Post-War


The first time I heard M. Ward was when I was sent his version of Bowie's "Let's Dance" in 2002. I was instantly drawn to that voice. He sounded a little like Tom Waits, a little like Taj Mahal, and a little like Marc Bolan. The intimacy in his voice was something that I don't hear in a singer very often. I instantly dove right into Transfigurent of Vincent, End Of Amnesia and later, Transistor Radio. All three remain some of my favorite albums, and his latest endeavor might be one of the best he's done to date.


Post-Waris one of the strongest albums I've heard this year and will probably end up as one of my favorite of this brilliant singer songwriter's catalog. Ward brings in two of the most obvious and perfect guests for this album - Jim James and Neko Case. All three artists have a Midas touch and when put on the same album, nothing could possibly fail. But this album isn't about anyone other than M. Ward. His voice is a quiet storm that knows no boundaries.

M. Ward's cover of Daniel Johnston's "To Go Home" is a rush of energy that starts off sounding a little like Wilco's "Kamera." It's one of the highlights of the record and like always, Ward makes a cover into his own. And what could possibly make a perfect performance even more perfect? Neko Case. In my opinion, there's nothing better in this world than hearing a male voice and a female voice in perfect harmony, and this falls nothing short of perfection.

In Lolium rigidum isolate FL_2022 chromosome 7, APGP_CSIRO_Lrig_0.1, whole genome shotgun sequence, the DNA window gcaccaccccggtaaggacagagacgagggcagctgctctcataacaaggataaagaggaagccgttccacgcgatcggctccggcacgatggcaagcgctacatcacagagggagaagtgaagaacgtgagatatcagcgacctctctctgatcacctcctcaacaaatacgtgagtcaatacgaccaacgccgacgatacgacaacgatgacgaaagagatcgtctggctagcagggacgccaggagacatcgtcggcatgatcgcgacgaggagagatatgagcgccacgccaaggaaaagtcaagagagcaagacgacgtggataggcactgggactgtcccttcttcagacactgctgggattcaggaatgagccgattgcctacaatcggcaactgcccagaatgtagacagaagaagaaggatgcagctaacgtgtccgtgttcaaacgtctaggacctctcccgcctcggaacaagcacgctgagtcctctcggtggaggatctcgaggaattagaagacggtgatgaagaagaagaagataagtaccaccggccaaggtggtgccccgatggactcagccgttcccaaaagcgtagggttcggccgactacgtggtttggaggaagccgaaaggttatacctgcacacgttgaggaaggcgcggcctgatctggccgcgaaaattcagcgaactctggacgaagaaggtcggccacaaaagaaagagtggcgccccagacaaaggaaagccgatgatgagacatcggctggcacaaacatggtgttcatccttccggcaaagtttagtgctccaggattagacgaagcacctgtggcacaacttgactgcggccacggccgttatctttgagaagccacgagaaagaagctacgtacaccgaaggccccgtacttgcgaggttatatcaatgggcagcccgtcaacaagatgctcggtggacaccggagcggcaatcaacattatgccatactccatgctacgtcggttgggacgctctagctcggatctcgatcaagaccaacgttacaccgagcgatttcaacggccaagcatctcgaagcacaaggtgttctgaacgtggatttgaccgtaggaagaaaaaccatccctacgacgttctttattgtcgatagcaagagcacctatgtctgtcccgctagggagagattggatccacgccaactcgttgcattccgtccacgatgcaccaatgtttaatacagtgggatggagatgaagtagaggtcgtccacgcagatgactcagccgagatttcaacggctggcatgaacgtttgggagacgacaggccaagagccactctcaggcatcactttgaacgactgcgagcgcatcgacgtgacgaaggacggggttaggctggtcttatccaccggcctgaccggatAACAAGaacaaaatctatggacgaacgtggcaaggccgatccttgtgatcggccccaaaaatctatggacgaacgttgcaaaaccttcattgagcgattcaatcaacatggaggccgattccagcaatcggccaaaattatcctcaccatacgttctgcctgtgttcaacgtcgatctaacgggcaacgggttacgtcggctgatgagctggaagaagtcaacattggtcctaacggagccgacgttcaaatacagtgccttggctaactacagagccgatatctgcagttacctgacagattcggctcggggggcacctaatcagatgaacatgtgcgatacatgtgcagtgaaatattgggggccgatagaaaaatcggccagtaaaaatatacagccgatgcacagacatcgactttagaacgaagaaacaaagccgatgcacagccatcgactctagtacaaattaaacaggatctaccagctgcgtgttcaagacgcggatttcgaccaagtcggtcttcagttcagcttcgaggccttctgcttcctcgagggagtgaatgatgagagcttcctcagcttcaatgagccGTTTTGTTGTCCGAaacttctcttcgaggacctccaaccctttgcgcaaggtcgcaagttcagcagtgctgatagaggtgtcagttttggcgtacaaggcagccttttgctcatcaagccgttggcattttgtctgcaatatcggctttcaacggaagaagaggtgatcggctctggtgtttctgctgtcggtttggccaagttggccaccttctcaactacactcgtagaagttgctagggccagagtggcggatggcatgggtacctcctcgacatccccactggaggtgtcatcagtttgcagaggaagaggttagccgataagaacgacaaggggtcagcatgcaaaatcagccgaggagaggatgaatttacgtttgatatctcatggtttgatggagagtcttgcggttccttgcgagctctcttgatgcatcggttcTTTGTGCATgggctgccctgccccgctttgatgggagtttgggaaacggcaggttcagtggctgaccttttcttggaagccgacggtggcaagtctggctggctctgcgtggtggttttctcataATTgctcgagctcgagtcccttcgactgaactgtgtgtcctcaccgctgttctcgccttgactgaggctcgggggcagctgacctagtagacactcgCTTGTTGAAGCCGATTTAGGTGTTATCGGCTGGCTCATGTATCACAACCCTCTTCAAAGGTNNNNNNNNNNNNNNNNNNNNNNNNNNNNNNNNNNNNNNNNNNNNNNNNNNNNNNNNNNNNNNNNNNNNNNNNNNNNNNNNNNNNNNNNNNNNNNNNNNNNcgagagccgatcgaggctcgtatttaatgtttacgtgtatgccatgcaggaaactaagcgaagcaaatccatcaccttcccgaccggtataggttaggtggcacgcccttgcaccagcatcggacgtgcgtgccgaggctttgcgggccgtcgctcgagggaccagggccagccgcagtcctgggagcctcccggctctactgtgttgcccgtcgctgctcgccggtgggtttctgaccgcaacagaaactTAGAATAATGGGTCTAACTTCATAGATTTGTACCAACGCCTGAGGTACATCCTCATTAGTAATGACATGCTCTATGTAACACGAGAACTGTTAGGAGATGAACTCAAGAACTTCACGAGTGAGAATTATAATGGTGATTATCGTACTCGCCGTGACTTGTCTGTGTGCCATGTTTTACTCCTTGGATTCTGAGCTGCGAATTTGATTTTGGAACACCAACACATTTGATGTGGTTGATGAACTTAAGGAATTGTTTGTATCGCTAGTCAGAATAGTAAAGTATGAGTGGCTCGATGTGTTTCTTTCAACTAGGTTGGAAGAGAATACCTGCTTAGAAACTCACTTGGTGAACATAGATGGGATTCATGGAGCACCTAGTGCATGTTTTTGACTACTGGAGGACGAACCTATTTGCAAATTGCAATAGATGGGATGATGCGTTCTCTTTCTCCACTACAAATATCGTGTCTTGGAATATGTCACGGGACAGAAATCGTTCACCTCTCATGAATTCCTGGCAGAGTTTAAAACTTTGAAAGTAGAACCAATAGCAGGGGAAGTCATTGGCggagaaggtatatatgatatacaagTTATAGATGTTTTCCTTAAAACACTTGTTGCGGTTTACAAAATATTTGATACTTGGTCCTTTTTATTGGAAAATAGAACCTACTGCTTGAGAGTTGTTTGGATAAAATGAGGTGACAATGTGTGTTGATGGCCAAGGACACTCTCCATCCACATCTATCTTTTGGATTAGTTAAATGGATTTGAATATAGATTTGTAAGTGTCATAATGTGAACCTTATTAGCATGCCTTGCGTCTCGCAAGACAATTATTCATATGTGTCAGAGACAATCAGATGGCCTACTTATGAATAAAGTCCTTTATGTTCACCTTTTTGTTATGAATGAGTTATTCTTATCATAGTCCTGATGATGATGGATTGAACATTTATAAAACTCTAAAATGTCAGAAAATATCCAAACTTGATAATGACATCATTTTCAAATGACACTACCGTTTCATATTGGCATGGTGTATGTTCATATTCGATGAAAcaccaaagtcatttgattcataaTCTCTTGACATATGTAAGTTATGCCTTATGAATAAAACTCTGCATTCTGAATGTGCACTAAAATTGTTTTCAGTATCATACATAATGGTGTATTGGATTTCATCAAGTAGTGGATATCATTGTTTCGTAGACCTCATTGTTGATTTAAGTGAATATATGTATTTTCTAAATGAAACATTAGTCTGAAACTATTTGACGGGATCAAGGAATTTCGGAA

The title track, "Post-War," is a ballad filled with tremolo Rhodes keyboards, quiet drums, and a maraca. It's sparse and simple, but it's one of my favorite songs on the album because frankly it's one of his best vocal performances. His lyrics are melancholy and his voice lackadaisical. Ward sings, "I know when everything feels wrong. I've got some hard hard proof in this song."

Another one of the best parts about M. Ward is his Taj Mahal sound that I've loved on each album prior. De Old Folks At Home and Giants Steps have obviously had a large effect on Ward and the sparseness, vocal quality, and Dixieland sound that Mr. Mahal had on his influential late '60s albums show up again on Post-War. Songs like "Requiem," "Eyes on the Prize," "Rollercoaster," and "Afterword/Rag," take that aesthetic and turn it into something only M. Ward can do.

What's there to say about M. Ward that hasn't already been said? His voice is an earthquake, his guitar playing is hypnotic, and his songs are that of city nights and dusty old mining towns. He's a true hero of our music generation and he shows no signs of slowing down on Post-War.
"To Go Home"

M. Ward
Merge

Posted:
Post-War